The Department of Homeland Security Cybersecurity and Infrastructure Security Agency (DHS CISA) recently released a list of the top 10 most commonly exploited software vulnerabilities across the last four years.
Apache Struts was the second most attacked technology on the list. Apache Struts is an open source web application framework for developing Java EE web applications. While it made headlines as the root cause within the Equifax breach, it was also tied to six other breaches that year and in years since.
Adversaries breached web applications at Equifax and six other organizations that relied on the Struts framework. Breaches occurred within three days of the vulnerability being announced.
According to Wikipedia:
[Struts 2] uses and extends the Java Servlet API to encourage developers to adopt a model–view–controller (MVC) architecture. Struts 2 has a history of critical security bugs, many tied to its use of OGNL technology; some vulnerabilities can lead to arbitrary code execution. It was reported that failure by Equifax to address a Struts 2 vulnerability advised in March 2017 was later exploited in the data breach that was disclosed by Equifax in September 2017.
Note that this Struts CVE is dated back to 2017, yet CISA and the FBI classify it as one of the most successful breach entry points by adversaries. It has not only been known to be vulnerable since 2017, but known safe versions of Struts were made available on the same day in 2017 that this vulnerability was announced. In other words, the breaches were 100% avoidable if the development teams took the effort to update their Struts framework.
Vulnerable Versions of Struts Are Still Downloaded
Three years after the Equifax and other Struts related breaches, downloads of vulnerable Struts versions are still on the rise. A year ago, monthly vulnerable download counts were just under 600,000, but by the end of the year, downloads of vulnerable Struts versions topped one million. It’s not just a few active development teams unwittingly downloading all of the vulnerable Struts versions. Our research of downloads from The Central Repository show over 10,000 organizations downloading these components.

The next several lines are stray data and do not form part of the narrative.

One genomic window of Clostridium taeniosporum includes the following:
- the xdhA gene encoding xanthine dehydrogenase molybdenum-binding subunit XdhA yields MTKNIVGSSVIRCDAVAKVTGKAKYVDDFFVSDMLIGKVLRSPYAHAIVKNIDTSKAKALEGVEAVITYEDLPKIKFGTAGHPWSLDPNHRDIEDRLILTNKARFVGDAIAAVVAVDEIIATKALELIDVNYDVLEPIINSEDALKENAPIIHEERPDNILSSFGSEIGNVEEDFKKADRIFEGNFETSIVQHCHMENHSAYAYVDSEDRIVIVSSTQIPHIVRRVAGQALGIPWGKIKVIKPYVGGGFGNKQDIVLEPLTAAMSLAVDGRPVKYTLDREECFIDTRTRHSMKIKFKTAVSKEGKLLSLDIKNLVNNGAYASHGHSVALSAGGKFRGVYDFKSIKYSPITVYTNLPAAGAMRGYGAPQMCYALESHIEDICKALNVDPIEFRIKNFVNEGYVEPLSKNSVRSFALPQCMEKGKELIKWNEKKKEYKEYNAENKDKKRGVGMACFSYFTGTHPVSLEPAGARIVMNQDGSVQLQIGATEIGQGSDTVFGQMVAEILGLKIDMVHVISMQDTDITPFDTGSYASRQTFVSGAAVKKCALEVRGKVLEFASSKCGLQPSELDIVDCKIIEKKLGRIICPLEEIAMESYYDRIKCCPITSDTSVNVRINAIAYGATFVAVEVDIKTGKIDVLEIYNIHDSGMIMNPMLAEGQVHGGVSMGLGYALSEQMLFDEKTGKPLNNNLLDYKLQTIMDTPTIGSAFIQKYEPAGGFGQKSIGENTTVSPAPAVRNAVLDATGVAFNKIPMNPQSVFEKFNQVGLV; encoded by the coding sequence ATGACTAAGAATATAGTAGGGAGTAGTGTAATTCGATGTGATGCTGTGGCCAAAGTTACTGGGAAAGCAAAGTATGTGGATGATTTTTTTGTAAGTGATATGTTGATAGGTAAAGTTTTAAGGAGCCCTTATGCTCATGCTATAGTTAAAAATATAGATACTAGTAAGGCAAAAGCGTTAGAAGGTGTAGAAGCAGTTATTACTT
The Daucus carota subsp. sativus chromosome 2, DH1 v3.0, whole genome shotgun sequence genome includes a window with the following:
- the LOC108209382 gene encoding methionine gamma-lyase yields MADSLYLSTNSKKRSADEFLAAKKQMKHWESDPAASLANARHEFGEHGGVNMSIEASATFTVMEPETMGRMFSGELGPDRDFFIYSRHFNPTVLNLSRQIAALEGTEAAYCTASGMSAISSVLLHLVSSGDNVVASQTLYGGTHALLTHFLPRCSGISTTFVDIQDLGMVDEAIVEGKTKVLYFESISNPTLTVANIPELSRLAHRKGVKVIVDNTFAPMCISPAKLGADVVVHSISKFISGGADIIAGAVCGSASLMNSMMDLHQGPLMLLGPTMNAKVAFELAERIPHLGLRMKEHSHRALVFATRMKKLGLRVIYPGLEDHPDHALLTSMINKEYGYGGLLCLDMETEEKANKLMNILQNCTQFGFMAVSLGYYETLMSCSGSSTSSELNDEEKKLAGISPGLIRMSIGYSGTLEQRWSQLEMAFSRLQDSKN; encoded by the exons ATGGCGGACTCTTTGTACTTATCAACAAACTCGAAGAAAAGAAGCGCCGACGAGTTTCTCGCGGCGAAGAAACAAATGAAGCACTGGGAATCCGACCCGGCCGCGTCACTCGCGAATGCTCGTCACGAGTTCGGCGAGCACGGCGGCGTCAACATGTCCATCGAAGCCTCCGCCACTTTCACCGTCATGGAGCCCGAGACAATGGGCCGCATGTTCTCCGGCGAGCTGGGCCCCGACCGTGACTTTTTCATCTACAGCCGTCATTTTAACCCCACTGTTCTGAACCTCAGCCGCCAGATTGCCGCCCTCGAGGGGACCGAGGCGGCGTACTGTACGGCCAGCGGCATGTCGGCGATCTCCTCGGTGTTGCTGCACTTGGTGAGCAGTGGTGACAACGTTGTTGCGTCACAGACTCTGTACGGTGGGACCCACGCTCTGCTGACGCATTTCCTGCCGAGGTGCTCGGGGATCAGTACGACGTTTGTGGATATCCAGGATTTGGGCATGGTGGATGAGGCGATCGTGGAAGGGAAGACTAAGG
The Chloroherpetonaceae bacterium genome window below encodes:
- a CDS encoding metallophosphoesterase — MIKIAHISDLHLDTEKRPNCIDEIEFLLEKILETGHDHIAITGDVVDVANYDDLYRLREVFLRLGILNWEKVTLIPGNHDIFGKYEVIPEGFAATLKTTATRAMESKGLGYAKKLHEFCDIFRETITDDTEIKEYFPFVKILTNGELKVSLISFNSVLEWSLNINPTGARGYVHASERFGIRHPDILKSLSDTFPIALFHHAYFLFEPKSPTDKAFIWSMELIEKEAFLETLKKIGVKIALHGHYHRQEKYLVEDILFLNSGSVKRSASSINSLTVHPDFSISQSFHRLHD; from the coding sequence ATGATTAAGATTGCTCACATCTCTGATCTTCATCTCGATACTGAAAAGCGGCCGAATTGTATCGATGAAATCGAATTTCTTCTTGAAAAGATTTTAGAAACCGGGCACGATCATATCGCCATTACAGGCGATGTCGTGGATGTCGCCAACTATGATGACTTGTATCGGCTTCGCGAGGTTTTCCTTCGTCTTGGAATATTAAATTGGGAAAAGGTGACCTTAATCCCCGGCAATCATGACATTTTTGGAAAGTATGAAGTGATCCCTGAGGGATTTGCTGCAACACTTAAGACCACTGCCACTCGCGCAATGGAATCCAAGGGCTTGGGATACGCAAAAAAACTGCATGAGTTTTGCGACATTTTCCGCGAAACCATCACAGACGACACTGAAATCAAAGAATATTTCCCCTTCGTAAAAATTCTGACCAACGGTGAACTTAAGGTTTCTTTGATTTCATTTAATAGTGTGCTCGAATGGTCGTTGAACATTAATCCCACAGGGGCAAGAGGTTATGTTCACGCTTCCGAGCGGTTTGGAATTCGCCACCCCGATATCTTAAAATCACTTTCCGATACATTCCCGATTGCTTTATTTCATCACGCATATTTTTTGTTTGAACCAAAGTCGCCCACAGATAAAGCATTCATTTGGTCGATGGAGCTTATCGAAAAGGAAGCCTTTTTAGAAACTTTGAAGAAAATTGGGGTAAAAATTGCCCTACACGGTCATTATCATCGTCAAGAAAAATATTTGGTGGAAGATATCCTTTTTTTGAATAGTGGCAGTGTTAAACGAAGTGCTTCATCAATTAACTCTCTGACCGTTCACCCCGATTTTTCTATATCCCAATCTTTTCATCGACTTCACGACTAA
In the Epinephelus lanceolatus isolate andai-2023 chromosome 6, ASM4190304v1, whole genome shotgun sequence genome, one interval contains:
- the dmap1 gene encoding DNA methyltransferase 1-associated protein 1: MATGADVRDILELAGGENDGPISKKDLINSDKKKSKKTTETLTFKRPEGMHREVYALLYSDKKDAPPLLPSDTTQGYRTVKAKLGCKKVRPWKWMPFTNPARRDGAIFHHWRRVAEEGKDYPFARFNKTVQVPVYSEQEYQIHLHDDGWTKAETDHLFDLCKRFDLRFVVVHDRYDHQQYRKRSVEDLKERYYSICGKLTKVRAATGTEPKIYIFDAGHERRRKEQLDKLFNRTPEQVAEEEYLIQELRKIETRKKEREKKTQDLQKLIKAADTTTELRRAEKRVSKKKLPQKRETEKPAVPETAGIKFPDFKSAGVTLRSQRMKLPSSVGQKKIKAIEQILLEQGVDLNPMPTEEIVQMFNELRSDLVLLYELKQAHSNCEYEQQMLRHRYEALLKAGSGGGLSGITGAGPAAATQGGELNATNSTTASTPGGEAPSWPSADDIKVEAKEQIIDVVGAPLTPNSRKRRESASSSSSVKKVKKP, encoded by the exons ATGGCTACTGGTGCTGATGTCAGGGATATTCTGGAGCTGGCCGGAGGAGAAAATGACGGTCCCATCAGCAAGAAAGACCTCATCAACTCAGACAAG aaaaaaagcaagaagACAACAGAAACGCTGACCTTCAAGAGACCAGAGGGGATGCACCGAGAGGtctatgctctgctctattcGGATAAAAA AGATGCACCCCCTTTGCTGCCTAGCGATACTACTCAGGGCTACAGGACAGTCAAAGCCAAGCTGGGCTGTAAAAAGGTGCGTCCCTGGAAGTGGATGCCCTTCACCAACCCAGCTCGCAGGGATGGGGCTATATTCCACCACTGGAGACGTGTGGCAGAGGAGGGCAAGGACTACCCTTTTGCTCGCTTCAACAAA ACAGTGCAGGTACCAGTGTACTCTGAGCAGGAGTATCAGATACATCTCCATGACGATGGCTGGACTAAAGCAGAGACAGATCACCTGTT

What Could be Causing This Risky Behavior?
It may be a result of organizations enjoying the benefits of using an established, well known, and free development framework. One of the benefits of using Apache Struts is the user community and the notifications you receive about security bugs. However, the downside is developers still have to manually keep track of these notifications. The ongoing use of the Struts component could reflect developers avoiding the difficulties that come along with updates and migrations.
How to Benefit from Free OSS While Protecting Software Security
There is a better way to keep up with vulnerability notifications and repair components quickly. It is important for organizations to have the knowledge of, and monitor, all open source components they are using. After all, evidence suggests organizations will continue to download open source components, even those that are, or may become, vulnerable. So what should an organization do?
In short, it’s critical to better understand what open source and third party components are in your applications.
See if your application uses Struts, one of the top 10 vulnerabilities DHS CISA warns about, by using our free analysis in the Nexus Vulnerability Scanner. Developers are encouraged to use DepShield, which directly integrates into GitHub repos to evaluate open source software dependencies.
You can also configure your security policy based on the actual vulnerabilities found in components rather than manually managing the blacklist provided by your security team. Use policy controls to keep vulnerable versions of Struts out of your Nexus Repository. This way, when new vulnerabilities are discovered in components, even the ones on your security whitelist, Nexus Lifecycle’s Continuous Monitoring will report the violations quicker than your security team could update their whitelist.
And remember open source breaches, including those caused by exploited vulnerabilities in Apache Struts, like the 2017 Equifax breach, are entirely preventable when we shift security left.